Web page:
In Mexico the photographic representation of indigenous communities has not been met with the same urgency, but neither have indigenous people been in charge of it themselves. Though it is true that since Mexico's Independence and Revolution the indigenous past and present have occupied a central place in the construction of "Mexicanness," it has been mostly symbolic and no less distorted. Indigenous people have not only lost their land and possessions but even their own right to self-representation, left in the hands of a generally mestizo (if not criollo) official discourse that has only recently begun to change. Faced with this situation, Grobet decided to get in touch with a group of indigenous actors and contribute, as a photographer, to their undertaking. In this particular collaboration, she relates to and identifies with the actors based on her own artistic initiative–which is what she values–rather than with their mere condition as indigenous people. In her series of photos, the artifice utilized in the construction of magical realist imagery consists of the scenery and costumes created and worn by the actors. It is clearly both an artifice and an expressive theatrical device, perhaps exacerbated in photographic terms given the use of infrared film. In this case it seems that Grobet's photography is subordinated to the discourse and imagination of indigenous theater. Documenting the troupe's tour in New York, the indigenous world is seen contextualized in–and in conflict with–the center of urban modernity. This aspect of her work anticipates, at least in a symbolic way, later essays that document the phenomenon of indigenous migration.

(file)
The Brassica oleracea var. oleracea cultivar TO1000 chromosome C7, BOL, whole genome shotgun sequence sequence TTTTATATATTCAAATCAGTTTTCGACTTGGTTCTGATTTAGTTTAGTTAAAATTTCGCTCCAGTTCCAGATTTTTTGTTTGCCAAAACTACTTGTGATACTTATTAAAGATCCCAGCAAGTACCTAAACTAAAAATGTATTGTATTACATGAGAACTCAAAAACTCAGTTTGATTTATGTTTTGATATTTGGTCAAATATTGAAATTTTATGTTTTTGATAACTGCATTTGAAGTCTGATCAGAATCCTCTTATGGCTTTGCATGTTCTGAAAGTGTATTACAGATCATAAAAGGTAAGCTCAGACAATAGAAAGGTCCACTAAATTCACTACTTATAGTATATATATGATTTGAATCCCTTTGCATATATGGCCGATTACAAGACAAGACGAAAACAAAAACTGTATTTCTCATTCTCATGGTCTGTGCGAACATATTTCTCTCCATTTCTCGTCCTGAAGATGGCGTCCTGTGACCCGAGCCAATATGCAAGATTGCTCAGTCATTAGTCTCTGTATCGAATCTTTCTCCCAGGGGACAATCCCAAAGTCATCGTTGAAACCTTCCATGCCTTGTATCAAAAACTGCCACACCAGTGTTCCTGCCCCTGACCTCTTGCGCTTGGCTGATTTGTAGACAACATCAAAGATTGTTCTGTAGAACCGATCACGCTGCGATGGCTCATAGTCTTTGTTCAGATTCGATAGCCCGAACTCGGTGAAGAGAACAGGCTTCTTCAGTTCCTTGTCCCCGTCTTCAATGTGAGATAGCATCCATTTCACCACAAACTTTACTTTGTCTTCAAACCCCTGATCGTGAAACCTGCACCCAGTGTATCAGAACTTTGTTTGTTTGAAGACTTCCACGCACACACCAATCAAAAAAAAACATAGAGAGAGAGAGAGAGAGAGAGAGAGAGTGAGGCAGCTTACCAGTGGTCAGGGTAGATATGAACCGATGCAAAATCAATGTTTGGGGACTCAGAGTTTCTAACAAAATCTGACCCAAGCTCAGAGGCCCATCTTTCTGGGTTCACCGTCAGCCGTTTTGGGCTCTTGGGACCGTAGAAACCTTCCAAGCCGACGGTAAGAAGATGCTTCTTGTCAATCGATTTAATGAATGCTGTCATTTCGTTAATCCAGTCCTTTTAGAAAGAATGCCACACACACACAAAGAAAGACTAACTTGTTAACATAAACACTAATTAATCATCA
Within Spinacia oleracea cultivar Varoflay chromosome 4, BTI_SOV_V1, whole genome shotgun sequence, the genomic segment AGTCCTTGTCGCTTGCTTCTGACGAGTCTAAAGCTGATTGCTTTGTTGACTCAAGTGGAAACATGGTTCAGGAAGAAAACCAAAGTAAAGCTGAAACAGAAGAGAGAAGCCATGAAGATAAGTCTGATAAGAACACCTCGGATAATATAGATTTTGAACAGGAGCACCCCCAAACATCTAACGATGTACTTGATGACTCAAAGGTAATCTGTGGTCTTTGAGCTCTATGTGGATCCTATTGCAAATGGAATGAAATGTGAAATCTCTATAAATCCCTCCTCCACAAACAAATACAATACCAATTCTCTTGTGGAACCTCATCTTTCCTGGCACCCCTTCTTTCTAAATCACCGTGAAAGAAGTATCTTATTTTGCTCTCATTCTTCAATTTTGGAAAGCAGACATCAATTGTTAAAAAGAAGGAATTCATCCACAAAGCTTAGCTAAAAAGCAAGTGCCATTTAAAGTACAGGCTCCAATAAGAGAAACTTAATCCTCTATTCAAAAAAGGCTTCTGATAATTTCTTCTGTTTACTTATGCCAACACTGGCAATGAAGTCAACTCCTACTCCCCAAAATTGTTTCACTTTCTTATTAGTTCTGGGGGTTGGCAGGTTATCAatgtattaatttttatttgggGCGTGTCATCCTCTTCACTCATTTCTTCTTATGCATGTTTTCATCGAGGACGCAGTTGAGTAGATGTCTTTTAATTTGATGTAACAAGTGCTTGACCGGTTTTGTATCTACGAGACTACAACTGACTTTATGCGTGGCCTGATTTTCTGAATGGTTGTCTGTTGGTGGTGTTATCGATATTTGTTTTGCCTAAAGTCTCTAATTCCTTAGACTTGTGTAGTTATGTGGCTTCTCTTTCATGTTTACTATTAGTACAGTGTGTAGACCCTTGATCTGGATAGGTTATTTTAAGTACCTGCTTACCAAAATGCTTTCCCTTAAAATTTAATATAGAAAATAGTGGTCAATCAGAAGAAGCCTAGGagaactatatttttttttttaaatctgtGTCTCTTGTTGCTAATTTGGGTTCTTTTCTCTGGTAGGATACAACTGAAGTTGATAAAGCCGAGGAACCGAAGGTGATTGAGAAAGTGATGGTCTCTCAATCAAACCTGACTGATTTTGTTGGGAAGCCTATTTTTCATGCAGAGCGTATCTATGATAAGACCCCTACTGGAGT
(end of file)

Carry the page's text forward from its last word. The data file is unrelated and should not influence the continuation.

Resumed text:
An American Classic